Its 1,366 x 768 resolution is average — both the Dell Chromebook 11 and Acer Chromebook 11 feature this pixel-count, too (though Dell does offer a touchscreen version of its Chromebook).

“Average” is the theme here. There’s nothing exciting about the C202’s display. Its colors are demure. Its viewing angles are frustratingly narrow. Its anti-glare coating is missing in action.

The laptop also pumps out audio as well as a transistor radio that’s been dropped into a fishtank. The thin speakers are located near the base of the laptop, underneath the rubber bumpers, making audible, unmuffled sound an impossibility. To get any quality audio on the C202, you’ll need headphones.

Specifications, performance and features

Considering their price and operating system, it’s no surprise that the Dell Chromebook 11, the Acer Chromebook 11 and the Asus C202 all contain Celeron processors. Dell’s Chromebook has more raw processing speed than the rest, but in an older, less efficient Bay Trail chip. The C202’s newer Braswell chip is at least a slight upgrade in terms of energy efficiency and heat output.

With only 4GB of RAM and 16GB of storage, all three Chromebooks are light in the memory department, though this is to be expected. With a Chromebook, you use Google’s cloud services for your storage needs.

The C202 doubles up on USB 3.0 ports, while the Acer and Dell Chromebooks offer only one — their second port slot is dedicated to USB 2.0. Here, the Asus C202 at least has a small, but not insignificant leg up on its rivals.

It’s worth mentioning that the C202’s Wi-Fi antenna is particularly potent. There are dead zones in my apartment where my cell phone, at best, achieves one bar of connectivity. The C202 however, in those same dead zones, ramps up to three bars.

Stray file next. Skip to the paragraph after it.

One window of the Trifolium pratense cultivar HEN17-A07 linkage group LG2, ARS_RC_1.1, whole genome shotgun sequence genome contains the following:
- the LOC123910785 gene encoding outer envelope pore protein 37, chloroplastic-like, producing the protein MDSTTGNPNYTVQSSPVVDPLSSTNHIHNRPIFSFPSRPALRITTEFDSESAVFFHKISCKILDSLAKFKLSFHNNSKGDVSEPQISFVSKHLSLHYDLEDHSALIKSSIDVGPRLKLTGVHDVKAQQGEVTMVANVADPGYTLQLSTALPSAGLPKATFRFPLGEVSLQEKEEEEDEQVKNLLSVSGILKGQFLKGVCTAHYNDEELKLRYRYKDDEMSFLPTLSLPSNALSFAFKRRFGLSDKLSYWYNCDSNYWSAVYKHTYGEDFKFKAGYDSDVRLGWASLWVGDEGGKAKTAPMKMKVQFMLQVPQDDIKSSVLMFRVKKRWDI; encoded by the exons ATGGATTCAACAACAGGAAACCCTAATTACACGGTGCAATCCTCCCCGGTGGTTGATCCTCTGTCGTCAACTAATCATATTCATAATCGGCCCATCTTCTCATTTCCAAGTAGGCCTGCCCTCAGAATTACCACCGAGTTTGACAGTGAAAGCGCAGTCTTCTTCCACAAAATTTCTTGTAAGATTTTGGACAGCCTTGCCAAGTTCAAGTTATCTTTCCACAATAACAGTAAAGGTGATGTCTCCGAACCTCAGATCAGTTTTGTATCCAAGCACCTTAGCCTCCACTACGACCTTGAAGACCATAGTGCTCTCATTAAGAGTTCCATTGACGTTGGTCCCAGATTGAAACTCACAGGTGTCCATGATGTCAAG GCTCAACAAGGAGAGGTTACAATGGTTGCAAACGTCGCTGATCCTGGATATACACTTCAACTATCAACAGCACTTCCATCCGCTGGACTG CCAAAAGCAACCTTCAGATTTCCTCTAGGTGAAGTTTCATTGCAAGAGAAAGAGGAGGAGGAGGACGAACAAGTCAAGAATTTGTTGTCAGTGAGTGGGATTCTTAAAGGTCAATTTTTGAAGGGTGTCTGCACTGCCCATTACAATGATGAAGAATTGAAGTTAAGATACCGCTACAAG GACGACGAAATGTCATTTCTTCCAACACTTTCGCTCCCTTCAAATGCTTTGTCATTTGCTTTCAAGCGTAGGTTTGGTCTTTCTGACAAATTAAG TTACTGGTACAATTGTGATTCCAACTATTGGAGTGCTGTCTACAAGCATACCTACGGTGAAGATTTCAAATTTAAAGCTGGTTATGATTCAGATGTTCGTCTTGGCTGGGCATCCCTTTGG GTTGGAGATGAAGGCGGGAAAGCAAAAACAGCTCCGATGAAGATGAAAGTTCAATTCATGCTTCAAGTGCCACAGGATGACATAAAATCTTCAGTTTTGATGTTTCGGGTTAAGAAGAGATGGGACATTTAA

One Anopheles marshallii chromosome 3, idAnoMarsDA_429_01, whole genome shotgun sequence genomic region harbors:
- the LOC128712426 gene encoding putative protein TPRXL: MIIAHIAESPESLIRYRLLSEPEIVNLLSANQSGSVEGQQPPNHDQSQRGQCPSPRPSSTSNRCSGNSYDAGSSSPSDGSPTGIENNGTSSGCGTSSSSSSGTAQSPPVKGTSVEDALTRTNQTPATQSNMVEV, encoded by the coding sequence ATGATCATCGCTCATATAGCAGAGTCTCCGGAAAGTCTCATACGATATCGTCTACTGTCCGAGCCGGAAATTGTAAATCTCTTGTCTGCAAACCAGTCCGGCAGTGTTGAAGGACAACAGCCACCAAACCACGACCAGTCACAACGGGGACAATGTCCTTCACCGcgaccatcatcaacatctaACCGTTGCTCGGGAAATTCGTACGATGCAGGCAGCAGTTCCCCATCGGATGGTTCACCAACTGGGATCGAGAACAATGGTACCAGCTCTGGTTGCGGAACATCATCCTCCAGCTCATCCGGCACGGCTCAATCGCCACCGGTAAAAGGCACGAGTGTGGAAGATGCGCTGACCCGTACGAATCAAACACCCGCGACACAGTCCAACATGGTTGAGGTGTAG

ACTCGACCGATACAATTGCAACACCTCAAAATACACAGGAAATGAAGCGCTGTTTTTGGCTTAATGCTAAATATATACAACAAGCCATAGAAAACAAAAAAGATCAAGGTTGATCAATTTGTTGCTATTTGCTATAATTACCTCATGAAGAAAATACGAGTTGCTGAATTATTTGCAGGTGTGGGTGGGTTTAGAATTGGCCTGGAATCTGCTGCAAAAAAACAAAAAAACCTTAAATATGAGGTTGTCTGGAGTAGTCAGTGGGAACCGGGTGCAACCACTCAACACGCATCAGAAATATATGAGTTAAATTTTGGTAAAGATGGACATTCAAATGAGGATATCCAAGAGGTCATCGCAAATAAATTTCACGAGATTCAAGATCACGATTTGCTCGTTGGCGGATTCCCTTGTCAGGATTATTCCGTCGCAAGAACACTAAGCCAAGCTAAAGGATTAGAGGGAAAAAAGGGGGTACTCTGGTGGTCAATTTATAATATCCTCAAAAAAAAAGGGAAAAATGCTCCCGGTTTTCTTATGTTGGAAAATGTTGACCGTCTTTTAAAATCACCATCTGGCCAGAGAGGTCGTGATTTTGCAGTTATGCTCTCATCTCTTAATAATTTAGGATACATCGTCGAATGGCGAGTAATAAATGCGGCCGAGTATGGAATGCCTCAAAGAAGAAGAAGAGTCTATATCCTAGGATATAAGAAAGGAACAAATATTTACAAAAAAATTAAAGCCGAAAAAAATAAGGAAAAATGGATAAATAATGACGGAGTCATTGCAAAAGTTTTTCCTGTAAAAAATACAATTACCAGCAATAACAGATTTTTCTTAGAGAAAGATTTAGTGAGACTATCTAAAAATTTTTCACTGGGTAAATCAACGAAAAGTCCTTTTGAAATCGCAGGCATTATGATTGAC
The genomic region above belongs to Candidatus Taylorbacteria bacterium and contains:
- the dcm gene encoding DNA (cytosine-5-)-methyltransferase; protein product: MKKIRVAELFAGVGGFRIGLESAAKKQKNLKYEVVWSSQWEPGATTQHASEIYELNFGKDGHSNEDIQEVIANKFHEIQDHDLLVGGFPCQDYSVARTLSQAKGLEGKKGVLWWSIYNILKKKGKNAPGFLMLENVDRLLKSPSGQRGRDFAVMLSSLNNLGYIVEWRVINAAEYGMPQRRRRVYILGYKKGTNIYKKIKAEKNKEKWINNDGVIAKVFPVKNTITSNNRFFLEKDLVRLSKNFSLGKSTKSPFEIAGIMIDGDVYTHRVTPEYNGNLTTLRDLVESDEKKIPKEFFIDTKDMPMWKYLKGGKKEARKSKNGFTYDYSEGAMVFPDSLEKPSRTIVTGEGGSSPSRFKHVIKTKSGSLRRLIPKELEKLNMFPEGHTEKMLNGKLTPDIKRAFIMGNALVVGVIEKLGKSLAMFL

Spec Sheet

Here is the Asus C202’s configuration sent to techradar for review:

CPU: 1.6 GHz Intel Celeron N3060 (dual-core, 2MB cache, up to 2.48GHz with Turbo BoostGraphics: Intel HD Graphics 400RAM: 4GB LPDD3Screen: 11.6-inch, 1,366 x 768 with anti-glare coatingStorage: 16GB eMMCPorts: 2 x USB 3.0 ports, HDMI, headphone/microphone combo jack, SD card readerConnectivity: Intel 7265 Dual-Band 802.11ac 2×2 Wi-Fi; Bluetooth 4.2 supporting WiDiCamera: 1,280 x 720 HD webcamWeight: 2.65 poundsSize: 11.5 x 7.87 x 0.88 inches (W x D x H)

Like its spirit animal, the tortoise, the C202 is slow, especially when it comes to juggling multiple tasks. Media rich sites in particular will overwhelm it.


Here’s how the Asus C202 performed in our suite of Chromebook benchmark tests:

Octane: 8,303Mozilla Kraken: 3,913.8

As the benchmarks show, the C202’s JavaScript performance is mediocre. The Acer C740, for comparison, scored nearly 60% better on the Octane and Kraken tests,

In day-to-day use, the C202 handles multiple browser windows and applications well enough, but open too many and the device slows down considerably. Sites with pop-up and auto-play video often fail to load completely unless refreshed.

On techradar’s battery test, during which an HD Movie is continuously looped at 50% brightness and 50% volume, the C202 actually fares quite well: it lasts a school-day-ready 8 hours and 42 minutes. On the same test, the Dell Chromebook 11 only musters 8 hours of playback. But the budget Chromebook battery crown belongs to the Acer C704. At 9 hours and 35 minutes, it handily edges out the C202.


The general public should and will stay away from the C202. But, educators and parents will appreciate its rugged chassis and cheap-to-buy, cheap-to-maintain design philosophy.

We liked

This Chromebook is built to last. Drops, spills, bumps and dents can send any device to the scrap heap, but the C202 takes its lumps in stride. And, if something does manage to put it down for the count, it’s easy-to-repair modular design gets it back on its feet quickly.

We disliked

Asus’s latest Chrome OS laptop is simply underpowered, especially when compared to similarly priced Chromebooks. More so than its poor visuals and audio, the C202’s shoddy multitasking is what really holds it back.

Final Verdict

The Asus C202’s purpose-built design ensures it will only ever attract a niche market: parents of school-age children, cost-conscious school boards and chronically clumsy Chromebook lovers.

If you’re looking for a Chromebook – and you’re not a member of the above niche(s) – there are plenty of zippier Chromebooks out there that are just as inexpensive as the C202. They may not have purpose-built rubber bumpers or a rugged chassis, but many do have warranties, and that’s often all you’ll need to keep them running.